They called it the “Black Power” quilt. Thirty years before the dawn of the Black Power movement, it became an emblem of Black unity and strength — a symbol that liberation was well on its way.

“We were pushing through obstacles, through objections,” Clement Bond said. “We were coming up out of the Depression, and we were going to live a better life through our efforts. The opposition wasn’t going to stop us.”

Providing for the community 

Beyond preserving a people’s telling of history, quilts have also served a more practical purpose: raising funds for social movements and mutual aid. In the past, quilts have been auctioned off for every cause from abolition to rebuilding a hospital in Vietnam that had been bombed by the U.S Air Force.

In 1966, a group of rural Black craftswomen established the Freedom Quilting Bee Cooperative, a female-led quilting collective in Rehoboth, Alabama. Because the quilters were active in the civil rights movement, many of them faced eviction, loan foreclosure and jail time. The cooperative quickly became a means of distributing mutual aid and raising money for the movement.

Through art auctions, commercial partnerships and museum exhibitions, the womens’ quilts were able to reach a national audience, enabling many of them to send their children to universities and install indoor plumbing and electricity in their homes for the first time. Their most popular quilts featured ragged denim jeans that had been worn by family members working in the cotton fields.

Female-led quilting collectives also became a means of generating income in Chile during the 1970s and 1980s, after the U.S. government instigated a military coup and installed the brutal right-wing dictator Augusto Pinochet. During his regime, various Catholic Church groups organized underground quilting workshops for Chilean women, many of whom had been left impoverished by widespread unemployment and the forced disappearances of their husbands and children.

Gathering in basements illuminated only by candlelight, women protested Pinochet by stitching arpilleras, quilt squares that openly condemned the many abuses of his regime. The squares documented scenes of bones, body bags and individuals being imprisoned and interrogated by military police. Women also included depictions of their family members who had been kidnapped or murdered.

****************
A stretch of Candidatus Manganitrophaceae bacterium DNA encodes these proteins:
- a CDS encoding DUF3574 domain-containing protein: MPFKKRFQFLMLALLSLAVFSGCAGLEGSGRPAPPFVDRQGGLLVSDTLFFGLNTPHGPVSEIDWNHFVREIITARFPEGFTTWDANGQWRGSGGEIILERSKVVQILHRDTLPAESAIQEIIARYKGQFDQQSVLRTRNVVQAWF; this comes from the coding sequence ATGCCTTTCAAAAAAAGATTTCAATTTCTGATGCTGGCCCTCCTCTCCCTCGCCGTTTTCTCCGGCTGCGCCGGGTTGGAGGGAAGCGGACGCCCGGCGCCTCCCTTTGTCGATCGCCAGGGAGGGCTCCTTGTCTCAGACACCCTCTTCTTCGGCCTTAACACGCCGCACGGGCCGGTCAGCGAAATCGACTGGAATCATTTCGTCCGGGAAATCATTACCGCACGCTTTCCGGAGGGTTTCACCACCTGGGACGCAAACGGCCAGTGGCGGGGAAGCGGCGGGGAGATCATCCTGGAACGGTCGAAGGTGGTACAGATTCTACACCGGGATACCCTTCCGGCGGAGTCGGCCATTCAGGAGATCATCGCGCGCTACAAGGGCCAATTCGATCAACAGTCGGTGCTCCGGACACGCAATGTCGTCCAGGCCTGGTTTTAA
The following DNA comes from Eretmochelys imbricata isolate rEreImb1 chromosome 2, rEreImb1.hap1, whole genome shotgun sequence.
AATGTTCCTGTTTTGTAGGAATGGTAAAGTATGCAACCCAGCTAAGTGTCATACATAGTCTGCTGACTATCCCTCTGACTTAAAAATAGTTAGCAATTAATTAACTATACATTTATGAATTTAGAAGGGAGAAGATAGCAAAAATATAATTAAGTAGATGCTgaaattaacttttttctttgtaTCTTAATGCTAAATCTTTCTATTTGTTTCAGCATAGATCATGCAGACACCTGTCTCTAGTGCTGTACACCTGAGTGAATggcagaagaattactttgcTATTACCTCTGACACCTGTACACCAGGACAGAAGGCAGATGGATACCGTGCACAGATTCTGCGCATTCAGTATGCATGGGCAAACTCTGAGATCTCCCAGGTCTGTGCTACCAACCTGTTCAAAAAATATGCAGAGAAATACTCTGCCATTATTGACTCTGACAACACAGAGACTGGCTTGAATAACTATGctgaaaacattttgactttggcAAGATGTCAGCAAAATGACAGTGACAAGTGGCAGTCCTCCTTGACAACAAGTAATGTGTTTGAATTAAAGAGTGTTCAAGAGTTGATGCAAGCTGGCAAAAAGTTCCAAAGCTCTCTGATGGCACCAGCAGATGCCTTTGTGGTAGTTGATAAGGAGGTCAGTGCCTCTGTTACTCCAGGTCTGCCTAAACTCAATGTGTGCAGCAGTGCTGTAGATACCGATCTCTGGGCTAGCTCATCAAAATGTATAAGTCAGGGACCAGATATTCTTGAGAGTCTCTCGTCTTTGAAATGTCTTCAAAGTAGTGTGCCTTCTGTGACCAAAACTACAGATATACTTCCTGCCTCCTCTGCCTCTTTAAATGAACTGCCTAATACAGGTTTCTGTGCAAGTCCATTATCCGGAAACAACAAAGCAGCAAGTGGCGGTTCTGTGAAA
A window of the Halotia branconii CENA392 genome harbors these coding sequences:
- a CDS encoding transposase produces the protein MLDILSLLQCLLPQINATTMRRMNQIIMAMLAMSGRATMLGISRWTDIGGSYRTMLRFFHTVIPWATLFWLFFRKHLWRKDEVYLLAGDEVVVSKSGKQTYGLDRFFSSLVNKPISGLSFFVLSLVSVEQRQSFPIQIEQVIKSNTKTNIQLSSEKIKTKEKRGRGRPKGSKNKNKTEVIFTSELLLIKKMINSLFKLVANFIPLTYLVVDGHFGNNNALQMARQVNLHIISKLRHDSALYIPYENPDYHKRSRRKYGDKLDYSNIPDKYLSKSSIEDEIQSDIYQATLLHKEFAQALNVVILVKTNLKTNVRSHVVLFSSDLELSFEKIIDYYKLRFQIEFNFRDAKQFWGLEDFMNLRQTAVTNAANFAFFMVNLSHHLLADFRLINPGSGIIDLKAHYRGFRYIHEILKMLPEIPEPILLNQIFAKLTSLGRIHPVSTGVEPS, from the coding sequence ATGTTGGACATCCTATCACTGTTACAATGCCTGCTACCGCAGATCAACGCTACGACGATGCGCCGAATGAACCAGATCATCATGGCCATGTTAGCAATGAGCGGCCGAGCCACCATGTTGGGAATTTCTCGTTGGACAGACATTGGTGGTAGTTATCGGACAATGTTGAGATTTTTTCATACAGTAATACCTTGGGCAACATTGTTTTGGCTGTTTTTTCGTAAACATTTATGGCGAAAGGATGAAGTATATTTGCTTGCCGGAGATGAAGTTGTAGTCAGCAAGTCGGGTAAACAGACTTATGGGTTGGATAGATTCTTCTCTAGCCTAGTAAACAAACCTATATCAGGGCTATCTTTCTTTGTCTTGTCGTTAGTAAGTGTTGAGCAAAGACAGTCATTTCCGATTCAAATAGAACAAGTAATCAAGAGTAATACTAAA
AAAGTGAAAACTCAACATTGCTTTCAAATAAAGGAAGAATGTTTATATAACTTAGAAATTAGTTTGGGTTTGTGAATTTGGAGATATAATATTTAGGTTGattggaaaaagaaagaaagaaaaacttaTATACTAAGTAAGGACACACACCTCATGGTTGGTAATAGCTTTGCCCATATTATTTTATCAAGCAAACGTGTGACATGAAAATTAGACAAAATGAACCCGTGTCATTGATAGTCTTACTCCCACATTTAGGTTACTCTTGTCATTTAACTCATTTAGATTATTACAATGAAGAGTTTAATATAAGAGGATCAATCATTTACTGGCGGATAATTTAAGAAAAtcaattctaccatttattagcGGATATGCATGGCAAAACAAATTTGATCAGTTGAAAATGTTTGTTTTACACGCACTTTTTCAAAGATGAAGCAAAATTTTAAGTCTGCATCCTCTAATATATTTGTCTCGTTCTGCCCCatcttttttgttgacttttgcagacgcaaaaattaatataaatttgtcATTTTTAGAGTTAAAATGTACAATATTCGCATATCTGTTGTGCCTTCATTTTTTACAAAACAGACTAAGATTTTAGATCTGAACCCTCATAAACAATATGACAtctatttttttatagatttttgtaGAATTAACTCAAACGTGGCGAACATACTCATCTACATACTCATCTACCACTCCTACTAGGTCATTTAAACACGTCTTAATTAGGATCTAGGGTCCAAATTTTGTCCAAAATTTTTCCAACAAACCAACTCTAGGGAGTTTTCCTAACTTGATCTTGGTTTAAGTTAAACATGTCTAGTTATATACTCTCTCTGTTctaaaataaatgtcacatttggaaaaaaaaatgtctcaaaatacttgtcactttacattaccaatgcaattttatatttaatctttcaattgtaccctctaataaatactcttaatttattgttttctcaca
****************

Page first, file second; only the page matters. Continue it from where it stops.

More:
The quilt squares were smuggled into and out of jails to express solidarity with dissenters who had been imprisoned. They were also sold outside of Chile, raising international opposition to political repression in Chile and generating critical income for the women who created them. Though most of the women involved in the workshops had not previously been involved in politics, they were radicalized by conversations about the shared experience of losing loved ones to the regime. Many of them began to further educate themselves by attending political lectures, and were later galvanized to lead marches and hunger strikes.

Healing

Because quilt making is a deliberate, creative and collaborative process, the work can be healing, especially for those who are opposing state violence and mourning its victims.

Quiltmaking has been used to honor casualties of gun violence and police brutality, as well as to show solidarity to domestic violence and rape survivors. A number of quilting programs have also been started in prisons, giving incarcerated people an opportunity to express themselves and give back to the community. Often, the quilts are donated to hospitals or people experiencing homelessness to continue the cycle of healing. In other programs, incarcerated mothers — many of whom experienced the trauma of giving birth in prison — are taught how to sew blankets for their infants by hand.

“It’s a powerful medium, because quilts are seen as very comforting,” Madeleine Fugate said. “It feels like you can just wrap yourself in a quilt and feel safe — so it’s a good thing to use to help people heal.”

She and her mother plan on taking submissions for the Covid Memorial Quilt until everyone who was lost from the pandemic is remembered. Since they began working on the quilt, panels have been displayed in an exhibit on public health at the California Science Center. From Aug. 20 to Oct. 16, panels will also be featured in an exhibit called “Trying to Make Sense of It: 9/11, Loss and Memorial Quilts” at the International Quilt Museum in Nebraska.

“Making quilt squares during the AIDS crisis felt almost magical,” Katherine said. “It was like the Velveteen rabbit — it brought people to life again.”

When Fugate first embarked on her project, she consulted activist Cleve Jones, the founder of the AIDS Memorial Quilt. From him, she learned how to construct panels that would stay intact while they were hung and displayed.

Jones also gave her some advice: the panels of the AIDS Memorial Quilt were 3 feet by 6 feet, to represent the size of the average grave. To ensure that the Covid Memorial Quilt could be stored with more ease, he recommended that she make the panels smaller this time. Fugate settled on eight by eight  inches, “because when you flip an eight by its side, it becomes the infinity symbol, to show that energy keeps going.”

 

Teaser photo credit: The AIDS Memorial Quilt on display in Washington, D.C. (Flickr/Adam Fagen)